Perhaps the most important thing to remember is that the homeowner is the one paying the fuel bill not the installer so any advice or claims on energy savings must be given responsibly. I know this may come under the heading of ‘stating the obvious’ to the reader of a trade magazine however, to use a phrase from the education sector, it’s also what’s known as ‘reinforcement.’ Sometimes the object of the exercise becomes hidden behind an avalanche of marketing information trumpeting worst to best case scenarios when that is rarely the case the installer is faced with. The object of the exercise is customer satisfaction with an installation and running cost they can afford that will win the installer the work and retain the customer; the homeowner is not a test bed for the latest marketed technological advance.
Finally, it is important not to lose sight of the absolute basics when it comes to optimising boiler and system efficiency:

  • The boiler efficiency is the baseline, everything else is an incremental improvement to system efficiency.
  • Running the space heating to a warmer air temperature will cost more – check the thermostat setting to see if it could be dropped a degree without compromising comfort and dress according to weather conditions.
  • Running it longer will cost more – check if adjustments could be made to the time schedule.
  • Running it too cool will cut costs but could mean discomfort – try not to adjust the thermostat too much, let it do its job.
  • Not running the heating long enough may be a false economy and can lead to damp and mould in the house – don’t allow the property to become too cool and encourage condensation when unoccupied.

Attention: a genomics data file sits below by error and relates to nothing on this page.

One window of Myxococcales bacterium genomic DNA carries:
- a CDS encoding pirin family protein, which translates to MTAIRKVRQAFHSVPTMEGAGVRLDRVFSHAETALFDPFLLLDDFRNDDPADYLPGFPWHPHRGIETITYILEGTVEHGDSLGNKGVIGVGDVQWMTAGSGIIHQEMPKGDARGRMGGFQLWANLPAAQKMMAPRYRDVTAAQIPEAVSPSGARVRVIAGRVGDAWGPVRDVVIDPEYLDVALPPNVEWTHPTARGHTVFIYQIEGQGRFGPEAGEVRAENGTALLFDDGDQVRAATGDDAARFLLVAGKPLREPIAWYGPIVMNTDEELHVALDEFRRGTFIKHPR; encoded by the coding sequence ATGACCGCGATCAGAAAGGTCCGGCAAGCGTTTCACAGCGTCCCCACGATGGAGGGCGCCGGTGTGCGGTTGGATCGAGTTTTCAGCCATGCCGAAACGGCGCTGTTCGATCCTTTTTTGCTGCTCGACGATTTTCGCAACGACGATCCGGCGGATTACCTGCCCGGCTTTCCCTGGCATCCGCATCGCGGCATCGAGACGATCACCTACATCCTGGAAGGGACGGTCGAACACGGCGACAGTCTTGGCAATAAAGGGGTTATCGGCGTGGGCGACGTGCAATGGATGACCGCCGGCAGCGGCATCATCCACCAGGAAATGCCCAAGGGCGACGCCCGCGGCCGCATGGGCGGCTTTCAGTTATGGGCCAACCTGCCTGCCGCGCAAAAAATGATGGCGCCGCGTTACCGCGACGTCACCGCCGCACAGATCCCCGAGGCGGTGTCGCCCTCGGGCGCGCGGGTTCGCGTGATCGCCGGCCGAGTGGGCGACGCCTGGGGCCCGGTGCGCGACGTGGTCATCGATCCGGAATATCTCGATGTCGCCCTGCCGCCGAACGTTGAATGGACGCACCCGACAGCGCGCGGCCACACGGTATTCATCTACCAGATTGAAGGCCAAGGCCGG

• Automatic adjustment of the boiler flow temperature to lower levels improves the efficiency of a condensing boiler – consider a control type that can adjust boiler temperature.
  • Turning the heating up from a phone before arriving home could cost more than waiting till you get home; if the house contents are at a stable economy temperature during unoccupied periods it will not take long to warm the air.
  • Turning the heating off may appear to save fuel but may cost more with the energy needed to reheat the property from an ambient temperature – heating the air only is quicker than heating the air, walls, furniture that have grown cold.
  • Setting two levels, an occupied (comfort) level and an absence (economy) level is a good compromise – consider a control that offers choice of both time and temperatures.
  • Firing the boiler is what costs the money – controls that regulate a space without interacting with the boiler off when setpoint is reached are not as effective as devices that can – basic thermostatic radiator valves do not directly interact with the boiler and are often poorly positioned.
  • A space heating control in one area is better than none at all – some sort of time/space heating boiler interlock is a mandatory requirement.
  • A space heating control that can assimilate heat requirements from several areas, keep them at varying temperatures and control the boiler firing is better still – consider aggregated multi-zoning if the budget allows.
  • A control that can adjust the boiler operating temperature while achieving the above is even better still – this will encourage condensing operation at the boiler.
  • If the boiler is in a position that is difficult for the user to access, then a control that allows the user to monitor and adjust the boiler operation as well as control the heating at the room thermostat, phone or app is better still – the homeowner can monitor its operating condition from the room thermostat or internet connected device.
  • Training is key to help installers understand the capabilities of what type of boiler and control is fitted. One of the most critical elements in the whole process is the installer’s ability to explain the control in a simple and concise manner avoiding confusion or repetition and encourage customers to use the controls for optimum heating efficiency and comfort.